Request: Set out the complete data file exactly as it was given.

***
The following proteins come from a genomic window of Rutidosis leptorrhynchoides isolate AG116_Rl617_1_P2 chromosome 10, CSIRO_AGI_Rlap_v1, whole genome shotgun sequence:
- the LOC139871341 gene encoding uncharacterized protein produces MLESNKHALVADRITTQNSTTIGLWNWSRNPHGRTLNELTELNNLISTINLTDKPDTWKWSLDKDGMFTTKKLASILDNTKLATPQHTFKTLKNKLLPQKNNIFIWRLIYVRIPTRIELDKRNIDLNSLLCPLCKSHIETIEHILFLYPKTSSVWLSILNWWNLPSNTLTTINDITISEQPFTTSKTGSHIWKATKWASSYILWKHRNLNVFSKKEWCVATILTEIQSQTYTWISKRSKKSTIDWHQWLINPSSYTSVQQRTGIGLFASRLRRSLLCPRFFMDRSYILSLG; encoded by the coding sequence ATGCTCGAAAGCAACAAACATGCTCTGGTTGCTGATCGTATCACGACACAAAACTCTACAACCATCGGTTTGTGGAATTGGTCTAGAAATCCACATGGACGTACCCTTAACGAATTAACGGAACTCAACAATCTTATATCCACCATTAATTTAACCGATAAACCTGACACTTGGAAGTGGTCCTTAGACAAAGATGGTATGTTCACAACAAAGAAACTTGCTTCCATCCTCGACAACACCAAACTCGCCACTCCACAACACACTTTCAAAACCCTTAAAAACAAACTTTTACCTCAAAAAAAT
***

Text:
The following proteins come from a genomic window of Rutidosis leptorrhynchoides isolate AG116_Rl617_1_P2 chromosome 10, CSIRO_AGI_Rlap_v1, whole genome shotgun sequence:
- the LOC139871341 gene encoding uncharacterized protein produces MLESNKHALVADRITTQNSTTIGLWNWSRNPHGRTLNELTELNNLISTINLTDKPDTWKWSLDKDGMFTTKKLASILDNTKLATPQHTFKTLKNKLLPQKNNIFIWRLIYVRIPTRIELDKRNIDLNSLLCPLCKSHIETIEHILFLYPKTSSVWLSILNWWNLPSNTLTTINDITISEQPFTTSKTGSHIWKATKWASSYILWKHRNLNVFSKKEWCVATILTEIQSQTYTWISKRSKKSTIDWHQWLINPSSYTSVQQRTGIGLFASRLRRSLLCPRFFMDRSYILSLG; encoded by the coding sequence ATGCTCGAAAGCAACAAACATGCTCTGGTTGCTGATCGTATCACGACACAAAACTCTACAACCATCGGTTTGTGGAATTGGTCTAGAAATCCACATGGACGTACCCTTAACGAATTAACGGAACTCAACAATCTTATATCCACCATTAATTTAACCGATAAACCTGACACTTGGAAGTGGTCCTTAGACAAAGATGGTATGTTCACAACAAAGAAACTTGCTTCCATCCTCGACAACACCAAACTCGCCACTCCACAACACACTTTCAAAACCCTTAAAAACAAACTTTTACCTCAAAAAAAT